New research estimates the great white shark population in Australasian waters has dwindled to about 2000.
The genetic analysis of the species, which migrates between New Zealand, Australia and the southwest Pacific islands, has made the estimate possible.
Estimating the populations of large sharks is difficult because the tools normally used, such as trawling and acoustic surveys or tag-and-recapture experiments, don't work well for them.
However, Niwa's principal scientist Malcolm Francis said the new genetic technique offers strong promise for monitoring rare and threatened species.
The total number of adults in the eastern population, which includes New Zealand is estimated to be about 750.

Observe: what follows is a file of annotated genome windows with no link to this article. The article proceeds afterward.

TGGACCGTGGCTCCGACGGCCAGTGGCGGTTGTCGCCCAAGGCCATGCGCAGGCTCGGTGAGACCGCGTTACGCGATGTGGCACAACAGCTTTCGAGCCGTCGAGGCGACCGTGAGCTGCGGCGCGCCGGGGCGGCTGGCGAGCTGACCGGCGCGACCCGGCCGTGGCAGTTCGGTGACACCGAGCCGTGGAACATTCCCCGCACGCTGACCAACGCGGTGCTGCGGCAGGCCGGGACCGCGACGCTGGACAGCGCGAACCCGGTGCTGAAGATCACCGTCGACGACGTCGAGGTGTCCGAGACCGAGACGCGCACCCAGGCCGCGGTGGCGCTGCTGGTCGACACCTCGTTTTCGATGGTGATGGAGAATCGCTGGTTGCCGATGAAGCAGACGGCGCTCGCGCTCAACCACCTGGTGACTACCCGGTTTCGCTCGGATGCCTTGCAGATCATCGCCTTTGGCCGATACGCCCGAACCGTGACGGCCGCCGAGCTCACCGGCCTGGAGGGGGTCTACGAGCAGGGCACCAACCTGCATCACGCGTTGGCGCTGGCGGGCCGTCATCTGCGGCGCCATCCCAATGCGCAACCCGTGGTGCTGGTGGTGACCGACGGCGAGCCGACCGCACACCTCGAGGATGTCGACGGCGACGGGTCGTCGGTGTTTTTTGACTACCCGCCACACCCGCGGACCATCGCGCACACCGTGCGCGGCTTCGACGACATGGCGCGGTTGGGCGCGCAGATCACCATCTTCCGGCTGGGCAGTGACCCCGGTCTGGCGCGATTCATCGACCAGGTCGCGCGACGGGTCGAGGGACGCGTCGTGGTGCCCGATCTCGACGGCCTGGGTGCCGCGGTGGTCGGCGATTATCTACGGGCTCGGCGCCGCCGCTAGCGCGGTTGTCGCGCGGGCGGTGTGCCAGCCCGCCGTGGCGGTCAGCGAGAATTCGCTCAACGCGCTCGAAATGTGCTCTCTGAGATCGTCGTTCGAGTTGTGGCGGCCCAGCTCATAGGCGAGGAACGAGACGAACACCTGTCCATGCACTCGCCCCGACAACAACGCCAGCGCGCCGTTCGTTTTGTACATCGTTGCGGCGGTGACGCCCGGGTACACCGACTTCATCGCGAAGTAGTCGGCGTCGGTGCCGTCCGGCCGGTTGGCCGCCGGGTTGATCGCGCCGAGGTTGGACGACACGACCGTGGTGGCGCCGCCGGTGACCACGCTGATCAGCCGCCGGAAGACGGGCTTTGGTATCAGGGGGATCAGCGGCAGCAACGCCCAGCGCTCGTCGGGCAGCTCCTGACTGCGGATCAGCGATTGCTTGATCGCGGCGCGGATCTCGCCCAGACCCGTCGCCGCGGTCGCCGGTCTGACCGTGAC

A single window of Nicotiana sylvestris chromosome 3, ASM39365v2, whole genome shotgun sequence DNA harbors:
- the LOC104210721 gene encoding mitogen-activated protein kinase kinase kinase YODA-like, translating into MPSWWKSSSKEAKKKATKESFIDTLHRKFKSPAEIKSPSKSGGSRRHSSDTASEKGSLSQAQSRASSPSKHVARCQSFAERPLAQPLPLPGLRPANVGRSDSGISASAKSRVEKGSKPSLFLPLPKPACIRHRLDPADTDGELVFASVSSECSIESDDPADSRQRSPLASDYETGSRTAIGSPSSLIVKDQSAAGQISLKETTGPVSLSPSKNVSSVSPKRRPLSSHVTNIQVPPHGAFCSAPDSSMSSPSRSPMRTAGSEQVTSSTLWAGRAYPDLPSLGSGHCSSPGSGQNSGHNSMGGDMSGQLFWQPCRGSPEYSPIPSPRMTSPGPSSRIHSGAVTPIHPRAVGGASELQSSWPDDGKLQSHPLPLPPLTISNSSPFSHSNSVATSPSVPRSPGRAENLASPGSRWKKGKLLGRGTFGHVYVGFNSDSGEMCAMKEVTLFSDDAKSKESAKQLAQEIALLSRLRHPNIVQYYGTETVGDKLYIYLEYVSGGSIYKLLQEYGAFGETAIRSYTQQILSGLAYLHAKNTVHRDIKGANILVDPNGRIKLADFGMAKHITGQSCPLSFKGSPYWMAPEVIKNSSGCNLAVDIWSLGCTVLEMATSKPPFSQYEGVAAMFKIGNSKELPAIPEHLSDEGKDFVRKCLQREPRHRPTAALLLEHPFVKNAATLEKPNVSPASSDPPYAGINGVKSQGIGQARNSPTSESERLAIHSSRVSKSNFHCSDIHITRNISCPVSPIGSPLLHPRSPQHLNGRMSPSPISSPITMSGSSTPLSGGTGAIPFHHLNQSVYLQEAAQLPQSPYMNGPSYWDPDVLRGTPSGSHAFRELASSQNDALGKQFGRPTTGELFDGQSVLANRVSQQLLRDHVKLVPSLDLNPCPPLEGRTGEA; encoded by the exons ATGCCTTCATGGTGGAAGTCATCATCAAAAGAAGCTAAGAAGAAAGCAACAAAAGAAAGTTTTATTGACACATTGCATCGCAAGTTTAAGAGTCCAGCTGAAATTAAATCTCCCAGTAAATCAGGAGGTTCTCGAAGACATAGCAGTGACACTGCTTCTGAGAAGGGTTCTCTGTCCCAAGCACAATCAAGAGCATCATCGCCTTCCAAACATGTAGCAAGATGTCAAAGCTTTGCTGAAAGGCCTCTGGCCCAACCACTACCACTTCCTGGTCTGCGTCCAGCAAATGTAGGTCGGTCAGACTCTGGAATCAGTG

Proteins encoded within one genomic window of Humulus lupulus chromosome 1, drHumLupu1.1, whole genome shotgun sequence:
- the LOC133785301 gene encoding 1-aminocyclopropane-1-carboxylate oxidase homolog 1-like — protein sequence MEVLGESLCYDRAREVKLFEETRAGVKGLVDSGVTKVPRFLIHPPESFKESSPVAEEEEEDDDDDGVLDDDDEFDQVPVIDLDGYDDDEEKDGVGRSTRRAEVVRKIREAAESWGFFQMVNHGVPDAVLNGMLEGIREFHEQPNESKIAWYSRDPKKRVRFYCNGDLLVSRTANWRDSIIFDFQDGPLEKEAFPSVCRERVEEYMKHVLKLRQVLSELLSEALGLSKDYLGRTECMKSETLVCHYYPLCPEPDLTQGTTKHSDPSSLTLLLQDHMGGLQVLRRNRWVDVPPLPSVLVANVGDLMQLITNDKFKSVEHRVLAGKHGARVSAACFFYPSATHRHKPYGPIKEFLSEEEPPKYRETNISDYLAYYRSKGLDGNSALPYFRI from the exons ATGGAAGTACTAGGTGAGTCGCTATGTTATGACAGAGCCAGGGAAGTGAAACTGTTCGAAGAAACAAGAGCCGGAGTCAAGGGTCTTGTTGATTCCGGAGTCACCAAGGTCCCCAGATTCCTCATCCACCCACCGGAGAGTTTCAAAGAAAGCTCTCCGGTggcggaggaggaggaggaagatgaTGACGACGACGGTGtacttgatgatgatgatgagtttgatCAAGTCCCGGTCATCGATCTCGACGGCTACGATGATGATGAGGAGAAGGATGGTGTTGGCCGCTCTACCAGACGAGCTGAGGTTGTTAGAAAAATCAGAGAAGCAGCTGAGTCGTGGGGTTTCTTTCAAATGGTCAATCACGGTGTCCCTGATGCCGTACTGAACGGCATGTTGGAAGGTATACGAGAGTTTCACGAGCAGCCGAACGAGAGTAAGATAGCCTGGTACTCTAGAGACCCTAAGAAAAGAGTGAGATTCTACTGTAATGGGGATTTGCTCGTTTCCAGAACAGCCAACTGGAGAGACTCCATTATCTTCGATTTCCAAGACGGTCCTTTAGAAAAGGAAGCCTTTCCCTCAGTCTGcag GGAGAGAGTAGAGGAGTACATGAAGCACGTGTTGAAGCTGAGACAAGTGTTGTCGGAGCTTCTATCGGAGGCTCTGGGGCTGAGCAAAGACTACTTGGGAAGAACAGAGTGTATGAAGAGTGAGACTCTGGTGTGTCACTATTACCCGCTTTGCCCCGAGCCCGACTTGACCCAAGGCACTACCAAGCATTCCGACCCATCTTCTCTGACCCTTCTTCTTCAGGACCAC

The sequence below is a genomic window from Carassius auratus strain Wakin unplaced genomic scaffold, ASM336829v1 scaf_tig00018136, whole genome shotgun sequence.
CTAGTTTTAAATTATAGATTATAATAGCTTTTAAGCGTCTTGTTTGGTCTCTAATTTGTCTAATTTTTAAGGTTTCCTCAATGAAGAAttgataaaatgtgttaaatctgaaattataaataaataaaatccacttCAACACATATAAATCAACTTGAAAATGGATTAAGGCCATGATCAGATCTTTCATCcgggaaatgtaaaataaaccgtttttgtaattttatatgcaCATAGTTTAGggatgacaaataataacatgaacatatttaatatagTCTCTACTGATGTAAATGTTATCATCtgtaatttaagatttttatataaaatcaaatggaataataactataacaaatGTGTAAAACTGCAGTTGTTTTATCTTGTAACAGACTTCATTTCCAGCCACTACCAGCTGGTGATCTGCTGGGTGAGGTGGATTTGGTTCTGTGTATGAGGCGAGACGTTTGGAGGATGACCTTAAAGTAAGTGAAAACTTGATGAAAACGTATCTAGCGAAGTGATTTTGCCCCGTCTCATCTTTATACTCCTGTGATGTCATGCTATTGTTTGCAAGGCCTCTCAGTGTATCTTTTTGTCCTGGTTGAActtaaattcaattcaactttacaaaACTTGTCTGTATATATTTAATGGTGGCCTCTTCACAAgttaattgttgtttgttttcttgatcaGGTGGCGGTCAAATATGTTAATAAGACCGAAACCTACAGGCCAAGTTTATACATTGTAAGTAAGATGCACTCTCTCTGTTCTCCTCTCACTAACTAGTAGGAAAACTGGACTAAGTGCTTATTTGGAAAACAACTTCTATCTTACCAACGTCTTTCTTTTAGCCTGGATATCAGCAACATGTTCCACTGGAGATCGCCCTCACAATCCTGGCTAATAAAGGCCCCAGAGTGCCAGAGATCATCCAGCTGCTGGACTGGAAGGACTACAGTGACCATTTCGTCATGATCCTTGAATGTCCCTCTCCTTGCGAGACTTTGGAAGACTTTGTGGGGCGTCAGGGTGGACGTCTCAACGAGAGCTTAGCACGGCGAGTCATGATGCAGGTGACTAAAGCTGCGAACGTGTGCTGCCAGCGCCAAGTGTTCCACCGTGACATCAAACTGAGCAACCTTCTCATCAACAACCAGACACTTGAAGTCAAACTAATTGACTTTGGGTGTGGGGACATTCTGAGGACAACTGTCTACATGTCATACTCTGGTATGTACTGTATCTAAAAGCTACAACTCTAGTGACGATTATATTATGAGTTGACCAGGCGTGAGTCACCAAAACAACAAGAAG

Including juvenile sharks, there's an estimated total population size of just over 5400.
Department of Conservation (DOC) marine technical adviser Clinton Duffy said the number of adult great whites was lower than previously thought.
"This new information shows how vulnerable the species is.
"The main threats to white sharks in New Zealand waters are through accidental by-catch in fisheries, particularly for small juvenile sharks on long lines and adults in set nets," he said.
At present, the species is classed as declining in New Zealand waters.
Great white sharks are currently protected in New Zealand waters and if people accidentally catch one they must release it immediately alive and unharmed, before notifying DOC.